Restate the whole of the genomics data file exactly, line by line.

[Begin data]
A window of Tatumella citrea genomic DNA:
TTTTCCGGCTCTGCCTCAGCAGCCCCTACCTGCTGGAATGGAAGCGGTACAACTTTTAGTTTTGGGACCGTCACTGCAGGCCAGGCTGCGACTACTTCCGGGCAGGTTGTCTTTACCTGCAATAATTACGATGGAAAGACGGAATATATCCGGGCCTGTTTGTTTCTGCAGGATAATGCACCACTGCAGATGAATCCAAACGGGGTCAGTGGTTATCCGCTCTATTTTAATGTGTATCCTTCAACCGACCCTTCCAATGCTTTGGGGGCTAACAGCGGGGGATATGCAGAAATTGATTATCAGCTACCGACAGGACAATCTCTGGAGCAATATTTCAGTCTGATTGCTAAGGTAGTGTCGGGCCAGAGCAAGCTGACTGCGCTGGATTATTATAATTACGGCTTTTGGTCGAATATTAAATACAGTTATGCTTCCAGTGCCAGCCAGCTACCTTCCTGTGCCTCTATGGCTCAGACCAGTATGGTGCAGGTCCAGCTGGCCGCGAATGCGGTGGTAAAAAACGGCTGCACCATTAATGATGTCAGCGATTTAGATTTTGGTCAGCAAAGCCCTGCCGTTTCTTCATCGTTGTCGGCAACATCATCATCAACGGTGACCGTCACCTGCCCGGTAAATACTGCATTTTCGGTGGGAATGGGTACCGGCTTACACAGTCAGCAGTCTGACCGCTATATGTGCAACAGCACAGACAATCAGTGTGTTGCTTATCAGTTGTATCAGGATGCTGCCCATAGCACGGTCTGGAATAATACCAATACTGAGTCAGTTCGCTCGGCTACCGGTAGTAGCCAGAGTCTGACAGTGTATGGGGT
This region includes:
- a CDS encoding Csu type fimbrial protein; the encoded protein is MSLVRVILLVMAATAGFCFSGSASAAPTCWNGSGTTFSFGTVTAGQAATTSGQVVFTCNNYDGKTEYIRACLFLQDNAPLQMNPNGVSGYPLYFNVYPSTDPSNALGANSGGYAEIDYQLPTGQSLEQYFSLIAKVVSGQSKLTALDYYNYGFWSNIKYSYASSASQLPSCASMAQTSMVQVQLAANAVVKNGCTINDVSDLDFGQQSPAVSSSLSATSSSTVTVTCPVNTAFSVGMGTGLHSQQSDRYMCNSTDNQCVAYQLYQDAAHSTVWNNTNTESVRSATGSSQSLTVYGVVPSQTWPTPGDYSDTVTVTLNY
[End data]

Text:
A window of Tatumella citrea genomic DNA:
TTTTCCGGCTCTGCCTCAGCAGCCCCTACCTGCTGGAATGGAAGCGGTACAACTTTTAGTTTTGGGACCGTCACTGCAGGCCAGGCTGCGACTACTTCCGGGCAGGTTGTCTTTACCTGCAATAATTACGATGGAAAGACGGAATATATCCGGGCCTGTTTGTTTCTGCAGGATAATGCACCACTGCAGATGAATCCAAACGGGGTCAGTGGTTATCCGCTCTATTTTAATGTGTATCCTTCAACCGACCCTTCCAATGCTTTGGGGGCTAACAGCGGGGGATATGCAGAAATTGATTATCAGCTACCGACAGGACAATCTCTGGAGCAATATTTCAGTCTGATTGCTAAGGTAGTGTCGGGCCAGAGCAAGCTGACTGCGCTGGATTATTATAATTACGGCTTTTGGTCGAATATTAAATACAGTTATGCTTCCAGTGCCAGCCAGCTACCTTCCTGTGCCTCTATGGCTCAGACCAGTATGGTGCAGGTCCAGCTGGCCGCGAATGCGGTGGTAAAAAACGGCTGCACCATTAATGATGTCAGCGATTTAGATTTTGGTCAGCAAAGCCCTGCCGTTTCTTCATCGTTGTCGGCAACATCATCATCAACGGTGACCGTCACCTGCCCGGTAAATACTGCATTTTCGGTGGGAATGGGTACCGGCTTACACAGTCAGCAGTCTGACCGCTATATGTGCAACAGCACAGACAATCAGTGTGTTGCTTATCAGTTGTATCAGGATGCTGCCCATAGCACGGTCTGGAATAATACCAATACTGAGTCAGTTCGCTCGGCTACCGGTAGTAGCCAGAGTCTGACAGTGTATGGGGT
This region includes:
- a CDS encoding Csu type fimbrial protein; the encoded protein is MSLVRVILLVMAATAGFCFSGSASAAPTCWNGSGTTFSFGTVTAGQAATTSGQVVFTCNNYDGKTEYIRACLFLQDNAPLQMNPNGVSGYPLYFNVYPSTDPSNALGANSGGYAEIDYQLPTGQSLEQYFSLIAKVVSGQSKLTALDYYNYGFWSNIKYSYASSASQLPSCASMAQTSMVQVQLAANAVVKNGCTINDVSDLDFGQQSPAVSSSLSATSSSTVTVTCPVNTAFSVGMGTGLHSQQSDRYMCNSTDNQCVAYQLYQDAAHSTVWNNTNTESVRSATGSSQSLTVYGVVPSQTWPTPGDYSDTVTVTLNY